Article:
Trusts are not just a means of saving tax, they can offer you a whole variety of benefits which often make them appropriate if you have farming and agricultural assets.
You can use trusts (either long or short term structures) to:
- Crystallise any tax relief available at your death to ensure that this is not wasted without jeopardising the financial position of a surviving spouse. This can also lead to the possibility of additional tax savings opportunities by later swapping ‘relievable assets’ (such as shares in a private trading company, farmland etc) within the trust for non relievable assets (including cash).
- Pass assets from you to others whilst retaining an element of control. For example, a trust arrangement may allow you to start passing assets to the next generation whilst guarding against possible future claims from creditors and spouses or even your beneficiary’s own misguided actions.
- Hold assets where you have not yet decided who should benefit from them, or if you wish to allow a trustee to make the decision for you at a later date (perhaps depending upon family or tax circumstances at the time).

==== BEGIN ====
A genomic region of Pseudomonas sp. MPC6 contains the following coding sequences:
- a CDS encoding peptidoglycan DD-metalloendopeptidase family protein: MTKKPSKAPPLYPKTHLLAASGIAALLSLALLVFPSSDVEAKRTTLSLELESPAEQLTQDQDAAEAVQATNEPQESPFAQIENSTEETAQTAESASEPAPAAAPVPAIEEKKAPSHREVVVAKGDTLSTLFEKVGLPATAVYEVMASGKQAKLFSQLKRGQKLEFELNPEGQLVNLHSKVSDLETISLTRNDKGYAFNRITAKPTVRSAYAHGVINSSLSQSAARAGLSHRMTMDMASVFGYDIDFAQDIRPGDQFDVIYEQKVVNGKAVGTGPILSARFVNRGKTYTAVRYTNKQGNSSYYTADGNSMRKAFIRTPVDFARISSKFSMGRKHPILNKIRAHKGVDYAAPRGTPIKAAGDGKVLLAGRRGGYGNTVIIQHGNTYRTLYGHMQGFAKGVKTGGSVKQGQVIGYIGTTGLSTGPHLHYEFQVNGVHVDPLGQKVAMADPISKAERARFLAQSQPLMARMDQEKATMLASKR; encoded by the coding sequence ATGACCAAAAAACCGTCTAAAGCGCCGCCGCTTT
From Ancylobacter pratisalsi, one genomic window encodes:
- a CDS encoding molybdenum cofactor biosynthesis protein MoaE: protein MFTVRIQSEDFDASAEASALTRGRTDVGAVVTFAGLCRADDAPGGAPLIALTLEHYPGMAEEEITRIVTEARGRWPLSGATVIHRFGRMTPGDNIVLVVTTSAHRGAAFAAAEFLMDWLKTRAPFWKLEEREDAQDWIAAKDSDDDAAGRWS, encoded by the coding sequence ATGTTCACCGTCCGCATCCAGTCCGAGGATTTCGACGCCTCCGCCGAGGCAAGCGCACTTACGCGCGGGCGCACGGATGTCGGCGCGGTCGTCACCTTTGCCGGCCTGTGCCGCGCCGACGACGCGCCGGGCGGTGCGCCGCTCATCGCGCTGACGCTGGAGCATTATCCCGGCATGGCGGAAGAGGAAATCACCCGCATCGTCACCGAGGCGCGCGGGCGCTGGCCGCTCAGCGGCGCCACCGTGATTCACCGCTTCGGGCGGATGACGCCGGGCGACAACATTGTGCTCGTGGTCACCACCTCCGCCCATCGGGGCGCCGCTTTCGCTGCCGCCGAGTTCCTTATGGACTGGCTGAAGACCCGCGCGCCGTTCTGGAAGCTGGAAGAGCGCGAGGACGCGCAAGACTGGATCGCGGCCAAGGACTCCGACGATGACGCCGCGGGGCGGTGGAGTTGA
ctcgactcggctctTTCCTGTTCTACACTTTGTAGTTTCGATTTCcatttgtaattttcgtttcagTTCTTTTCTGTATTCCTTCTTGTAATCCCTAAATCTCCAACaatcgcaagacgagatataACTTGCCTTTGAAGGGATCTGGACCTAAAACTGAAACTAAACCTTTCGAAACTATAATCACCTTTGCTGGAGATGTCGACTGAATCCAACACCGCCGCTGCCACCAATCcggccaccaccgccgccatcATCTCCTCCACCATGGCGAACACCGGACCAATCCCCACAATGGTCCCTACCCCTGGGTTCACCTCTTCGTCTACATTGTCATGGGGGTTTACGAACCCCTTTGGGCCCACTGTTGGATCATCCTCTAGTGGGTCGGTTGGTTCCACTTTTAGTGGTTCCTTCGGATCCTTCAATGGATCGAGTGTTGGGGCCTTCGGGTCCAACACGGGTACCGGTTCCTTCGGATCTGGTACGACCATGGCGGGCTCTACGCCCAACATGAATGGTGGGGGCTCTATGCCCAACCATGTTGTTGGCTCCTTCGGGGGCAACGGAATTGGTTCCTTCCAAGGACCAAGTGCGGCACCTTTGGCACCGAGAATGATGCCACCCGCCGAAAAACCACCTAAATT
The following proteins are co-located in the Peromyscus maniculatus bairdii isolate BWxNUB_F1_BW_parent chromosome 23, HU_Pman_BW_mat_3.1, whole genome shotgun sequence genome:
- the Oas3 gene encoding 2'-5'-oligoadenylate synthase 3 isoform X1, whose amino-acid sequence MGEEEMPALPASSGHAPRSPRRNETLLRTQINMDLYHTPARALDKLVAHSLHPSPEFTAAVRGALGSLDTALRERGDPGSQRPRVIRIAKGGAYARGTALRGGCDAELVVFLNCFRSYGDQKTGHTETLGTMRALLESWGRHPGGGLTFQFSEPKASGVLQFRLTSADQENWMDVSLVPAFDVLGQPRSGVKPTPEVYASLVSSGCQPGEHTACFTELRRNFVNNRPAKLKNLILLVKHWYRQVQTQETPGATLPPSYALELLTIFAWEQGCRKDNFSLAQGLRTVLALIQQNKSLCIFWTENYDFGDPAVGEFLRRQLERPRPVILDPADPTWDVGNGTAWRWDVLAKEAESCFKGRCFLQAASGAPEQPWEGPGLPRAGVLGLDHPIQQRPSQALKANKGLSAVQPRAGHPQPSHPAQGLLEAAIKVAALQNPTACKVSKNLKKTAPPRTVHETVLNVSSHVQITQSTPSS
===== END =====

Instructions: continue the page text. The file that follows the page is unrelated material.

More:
- Help to protect your assets from care home fees.
- Balance fairly the interests of your spouse and children after your death, especially in second marriage situations.
Work undertaken recently includes:
- Advising upon the appropriate arrangements to hold family property to include the introduction of property into a farming business and of the use of trusts in order to maximise the agricultural and business property relief available to reduce future inheritance tax.
- Advising upon a strategy to reduce the present income tax liability by utilising the unused tax allowances of minors (such as grandchildren).
- Considering the use of trusts and gifts into trusts of property as part of an overall strategy to minimise inheritance and capital gains tax and to provide protection in the case of a divorce.
- Advising upon post death will variations (possible within two years of the death of an individual) to create a gift of relievable property into trust in order to crystallise the tax relief available (which may have been lost if these assets were simply allowed to pass to a surviving spouse outright).